Dom Witt of Champlin Park ran after a catch in the first quarter of the Class 5A semifinals. Photo: Carlos Gonzalez, Star Tribune
When Nick Keenan took over as head coach at Champlin Park before the 2018 season, the scuttlebutt he was hearing rubbed him the wrong way.
He had been an longtime assistant for the Rebels, eventually working his way to a head coaching position at Big Lake before returning. He remembered plenty of successful Rebels teams, but the word reaching him was that it would be difficult to win there now.
“I heard it said you can’t win at Champlin Park because you don’t have the right clientele,” he recalled, shaking his head. “They said the kids were different now. I said, ‘I don’t think so.’ ”
With Champlin Park set to make the third Prep Bowl appearance (1998, 2002) in school history, facing Wayzata on Friday for the Class 6A championship, it’s evident Keenan’s take proved correct. But it didn’t just happen. Keenan had a plan.
The first order of business was to build an athletic roster.
“I’d be in the halls or teaching phy-ed and I’d look at a kid and I’d be like, ‘Does that kid play?’ ” he said. “And the answer would be ‘No.’ ”
He recruited. He sold. He cajoled. If you were an athlete at the high school or even the middle school, and you didn’t play football, chances are Keenan tried to talk you into it.
It’s paid off. Two starting Rebels defensive backs, senior Devon Moore and junior Josh Strong, didn’t play football last year. Now both are integral parts of a championship-caliber defense.
“I just liked what the coaches were building here,” Moore said. “It’s all been about getting getter and better.”
The roster fully stocked, the next task was crafting a cohesive team. For the Rebels, camaraderie came in the form of a scouting report by an early-season opponent that fell into the hands of the players.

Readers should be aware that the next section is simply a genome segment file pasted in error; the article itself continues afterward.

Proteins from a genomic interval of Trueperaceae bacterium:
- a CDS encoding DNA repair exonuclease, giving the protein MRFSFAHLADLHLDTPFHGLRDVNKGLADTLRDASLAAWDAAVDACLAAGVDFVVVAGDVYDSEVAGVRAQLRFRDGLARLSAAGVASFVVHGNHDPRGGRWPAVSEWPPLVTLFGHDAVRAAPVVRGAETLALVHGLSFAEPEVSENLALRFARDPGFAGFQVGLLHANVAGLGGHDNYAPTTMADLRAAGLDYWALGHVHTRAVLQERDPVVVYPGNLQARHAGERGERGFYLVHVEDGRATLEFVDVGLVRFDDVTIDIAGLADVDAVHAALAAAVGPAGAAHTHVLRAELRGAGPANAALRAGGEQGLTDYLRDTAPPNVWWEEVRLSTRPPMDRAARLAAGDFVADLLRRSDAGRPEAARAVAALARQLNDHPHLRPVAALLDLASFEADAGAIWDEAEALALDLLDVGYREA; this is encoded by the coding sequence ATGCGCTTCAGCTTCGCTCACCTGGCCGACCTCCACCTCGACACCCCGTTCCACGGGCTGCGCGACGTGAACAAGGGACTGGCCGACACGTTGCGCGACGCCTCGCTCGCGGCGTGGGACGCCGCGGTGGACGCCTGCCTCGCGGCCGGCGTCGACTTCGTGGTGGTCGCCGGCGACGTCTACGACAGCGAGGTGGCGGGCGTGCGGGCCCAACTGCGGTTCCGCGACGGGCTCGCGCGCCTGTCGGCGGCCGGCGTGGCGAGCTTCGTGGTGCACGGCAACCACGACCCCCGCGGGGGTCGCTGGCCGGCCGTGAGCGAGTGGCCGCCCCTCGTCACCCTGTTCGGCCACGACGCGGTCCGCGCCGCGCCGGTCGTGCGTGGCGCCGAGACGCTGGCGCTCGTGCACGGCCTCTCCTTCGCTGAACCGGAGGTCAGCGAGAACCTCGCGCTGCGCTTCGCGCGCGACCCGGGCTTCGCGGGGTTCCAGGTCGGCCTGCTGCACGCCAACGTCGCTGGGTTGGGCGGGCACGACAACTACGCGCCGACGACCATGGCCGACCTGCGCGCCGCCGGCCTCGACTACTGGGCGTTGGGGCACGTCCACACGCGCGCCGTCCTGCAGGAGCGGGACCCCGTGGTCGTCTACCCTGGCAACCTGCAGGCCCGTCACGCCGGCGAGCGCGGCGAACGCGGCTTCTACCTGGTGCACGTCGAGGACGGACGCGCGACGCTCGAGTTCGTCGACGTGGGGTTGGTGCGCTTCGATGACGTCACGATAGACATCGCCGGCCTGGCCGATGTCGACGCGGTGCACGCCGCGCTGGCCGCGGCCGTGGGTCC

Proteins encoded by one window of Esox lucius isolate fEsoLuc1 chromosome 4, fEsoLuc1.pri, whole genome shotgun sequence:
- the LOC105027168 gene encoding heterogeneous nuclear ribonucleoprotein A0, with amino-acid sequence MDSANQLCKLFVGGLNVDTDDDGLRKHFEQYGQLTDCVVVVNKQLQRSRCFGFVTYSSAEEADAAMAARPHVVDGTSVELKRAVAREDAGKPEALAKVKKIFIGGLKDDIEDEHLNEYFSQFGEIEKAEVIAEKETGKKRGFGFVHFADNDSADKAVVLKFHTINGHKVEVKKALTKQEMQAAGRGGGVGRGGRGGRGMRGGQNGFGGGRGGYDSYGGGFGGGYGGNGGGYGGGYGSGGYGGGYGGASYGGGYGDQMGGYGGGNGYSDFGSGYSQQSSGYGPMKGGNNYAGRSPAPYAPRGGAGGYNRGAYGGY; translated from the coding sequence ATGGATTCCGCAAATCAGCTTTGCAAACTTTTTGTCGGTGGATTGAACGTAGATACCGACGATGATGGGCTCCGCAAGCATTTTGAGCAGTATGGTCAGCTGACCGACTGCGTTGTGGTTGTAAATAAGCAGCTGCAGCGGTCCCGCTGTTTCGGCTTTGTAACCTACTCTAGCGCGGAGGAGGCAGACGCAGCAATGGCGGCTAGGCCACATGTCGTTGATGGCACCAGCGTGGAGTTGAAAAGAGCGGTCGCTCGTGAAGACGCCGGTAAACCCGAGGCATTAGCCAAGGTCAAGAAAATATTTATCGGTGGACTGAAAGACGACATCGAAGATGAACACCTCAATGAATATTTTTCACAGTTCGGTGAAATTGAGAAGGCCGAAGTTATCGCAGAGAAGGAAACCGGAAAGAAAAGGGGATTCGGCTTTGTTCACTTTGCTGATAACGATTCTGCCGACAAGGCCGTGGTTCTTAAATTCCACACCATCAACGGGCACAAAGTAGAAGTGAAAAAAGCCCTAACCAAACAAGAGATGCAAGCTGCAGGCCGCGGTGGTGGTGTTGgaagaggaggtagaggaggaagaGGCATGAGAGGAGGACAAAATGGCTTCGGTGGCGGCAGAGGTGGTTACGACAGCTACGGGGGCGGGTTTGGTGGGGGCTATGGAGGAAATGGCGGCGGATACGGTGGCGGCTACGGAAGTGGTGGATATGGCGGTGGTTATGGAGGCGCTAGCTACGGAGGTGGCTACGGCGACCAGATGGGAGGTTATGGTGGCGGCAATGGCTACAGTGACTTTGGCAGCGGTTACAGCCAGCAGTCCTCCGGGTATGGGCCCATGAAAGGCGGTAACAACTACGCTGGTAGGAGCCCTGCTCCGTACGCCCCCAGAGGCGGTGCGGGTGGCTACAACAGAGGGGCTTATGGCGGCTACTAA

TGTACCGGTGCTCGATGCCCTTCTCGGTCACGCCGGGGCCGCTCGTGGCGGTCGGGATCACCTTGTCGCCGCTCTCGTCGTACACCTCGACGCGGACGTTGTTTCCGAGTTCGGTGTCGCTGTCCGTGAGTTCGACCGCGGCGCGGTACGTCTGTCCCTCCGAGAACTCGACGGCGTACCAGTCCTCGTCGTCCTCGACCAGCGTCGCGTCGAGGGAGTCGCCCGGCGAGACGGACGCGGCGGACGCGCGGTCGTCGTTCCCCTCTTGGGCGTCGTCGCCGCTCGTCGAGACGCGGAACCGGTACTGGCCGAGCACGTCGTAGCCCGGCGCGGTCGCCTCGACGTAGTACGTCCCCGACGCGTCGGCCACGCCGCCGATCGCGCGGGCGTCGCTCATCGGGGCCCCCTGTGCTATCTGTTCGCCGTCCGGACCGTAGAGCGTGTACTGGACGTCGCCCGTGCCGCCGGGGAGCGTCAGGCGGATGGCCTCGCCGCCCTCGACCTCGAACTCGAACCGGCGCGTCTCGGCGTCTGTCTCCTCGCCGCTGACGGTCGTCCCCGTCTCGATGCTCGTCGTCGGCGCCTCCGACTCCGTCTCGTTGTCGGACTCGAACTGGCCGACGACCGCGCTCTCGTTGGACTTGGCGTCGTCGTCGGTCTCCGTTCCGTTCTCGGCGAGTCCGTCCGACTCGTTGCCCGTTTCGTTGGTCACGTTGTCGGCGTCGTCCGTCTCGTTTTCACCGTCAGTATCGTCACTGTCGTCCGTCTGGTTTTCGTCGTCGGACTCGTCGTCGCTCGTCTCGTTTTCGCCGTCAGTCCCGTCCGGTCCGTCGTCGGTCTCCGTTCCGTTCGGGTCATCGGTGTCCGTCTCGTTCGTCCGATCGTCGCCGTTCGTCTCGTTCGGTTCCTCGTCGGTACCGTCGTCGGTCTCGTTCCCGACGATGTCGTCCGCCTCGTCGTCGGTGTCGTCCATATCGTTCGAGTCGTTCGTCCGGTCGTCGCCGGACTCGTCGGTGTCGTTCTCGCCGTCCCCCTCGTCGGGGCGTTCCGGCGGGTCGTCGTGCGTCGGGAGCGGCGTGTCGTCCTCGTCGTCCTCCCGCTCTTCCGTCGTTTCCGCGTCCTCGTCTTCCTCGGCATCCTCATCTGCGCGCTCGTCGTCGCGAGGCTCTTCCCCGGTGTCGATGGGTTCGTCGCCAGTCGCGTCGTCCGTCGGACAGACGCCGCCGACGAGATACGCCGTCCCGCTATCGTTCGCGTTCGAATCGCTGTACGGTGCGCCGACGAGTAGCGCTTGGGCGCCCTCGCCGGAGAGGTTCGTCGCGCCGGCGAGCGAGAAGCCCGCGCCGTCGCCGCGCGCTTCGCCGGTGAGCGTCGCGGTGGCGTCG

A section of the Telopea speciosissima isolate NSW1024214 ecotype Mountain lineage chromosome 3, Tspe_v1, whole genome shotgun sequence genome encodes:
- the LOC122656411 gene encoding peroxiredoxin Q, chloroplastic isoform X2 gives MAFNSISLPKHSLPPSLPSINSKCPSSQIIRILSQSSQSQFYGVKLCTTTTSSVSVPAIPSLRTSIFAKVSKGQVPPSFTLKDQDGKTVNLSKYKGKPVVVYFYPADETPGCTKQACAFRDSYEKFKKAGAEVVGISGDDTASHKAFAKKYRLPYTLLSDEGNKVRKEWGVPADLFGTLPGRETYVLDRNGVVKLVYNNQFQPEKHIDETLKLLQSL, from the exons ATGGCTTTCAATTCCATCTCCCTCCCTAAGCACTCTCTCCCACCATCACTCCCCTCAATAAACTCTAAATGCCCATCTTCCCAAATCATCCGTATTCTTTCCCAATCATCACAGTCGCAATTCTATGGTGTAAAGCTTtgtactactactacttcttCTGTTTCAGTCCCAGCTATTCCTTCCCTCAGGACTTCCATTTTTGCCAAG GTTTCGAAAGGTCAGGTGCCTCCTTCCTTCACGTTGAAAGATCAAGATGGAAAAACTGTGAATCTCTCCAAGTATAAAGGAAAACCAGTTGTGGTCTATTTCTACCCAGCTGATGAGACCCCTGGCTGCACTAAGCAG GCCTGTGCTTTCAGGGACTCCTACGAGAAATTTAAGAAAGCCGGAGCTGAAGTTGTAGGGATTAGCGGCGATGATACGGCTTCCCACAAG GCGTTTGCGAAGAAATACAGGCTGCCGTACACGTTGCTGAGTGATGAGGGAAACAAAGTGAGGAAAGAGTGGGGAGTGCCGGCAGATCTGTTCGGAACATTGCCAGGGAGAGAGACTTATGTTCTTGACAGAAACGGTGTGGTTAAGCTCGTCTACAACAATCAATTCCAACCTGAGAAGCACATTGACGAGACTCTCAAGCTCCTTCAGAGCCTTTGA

It listed each Champlin Park player, with detailed weaknesses. The players read it; for some, the words hurt.
“Some of our kids were really down, close to tears,” Keenan said. “But the other kids on the team picked them up and said, ‘Know what? We don’t care what they say. We have your back. We’re a family here.’ As a coach, I thought that was so cool. And we came out and played really well.”
Keenan set about tweaking the lineup and putting players into positions to succeed. They lost running back Terrance Kamara, who transferred to Minneapolis North, so they moved junior Shawn Shipman into a featured role. Shipman has responded by rushing for nearly 1,000 yards despite missing time because of a leg injury.
Annikan Yang, a fireplug linebacker a year ago, was moved to the interior of the defensive line and has been a disruptive force. The defensive philosophy changed, giving that unit the tools to routinely shut down offenses.
Perhaps most important, senior Jaice Miller took over at quarterback. In his first varsity season behind center, Miller has established himself as a championship-caliber leader.
Ironically, it was the Rebels’ only loss, 21-20 to Centennial in Week 3, that set Miller’s season in motion.
“He threw three interceptions in that game, one for a touchdown,” Keenan said. “We told Jaice after that, ‘You don’t need to win all the games by yourself. Just do what we coach and what you do.’ He really took that to heart.”
Still, it wasn’t until a victory at Rosemount and a come-from-behind triumph over Totino-Grace in early October that the Rebels began to believe a special season was possible.
“The Rosemount game, we were fired up,” Miller said. “More than I’ve seen all year. That gave us a ton of confidence and going into T-G with all that confidence was huge. We’ve just been building it ever since.”
Miller said getting to the Prep Bowl seemed a long way off three months ago. He marveled at how far this team has come.
“We didn’t have that many returning starters, so you never know how it’s going to be,” he said. “It’s crazy to see we’ve gotten this far. Our confidence is higher than it’s ever been.”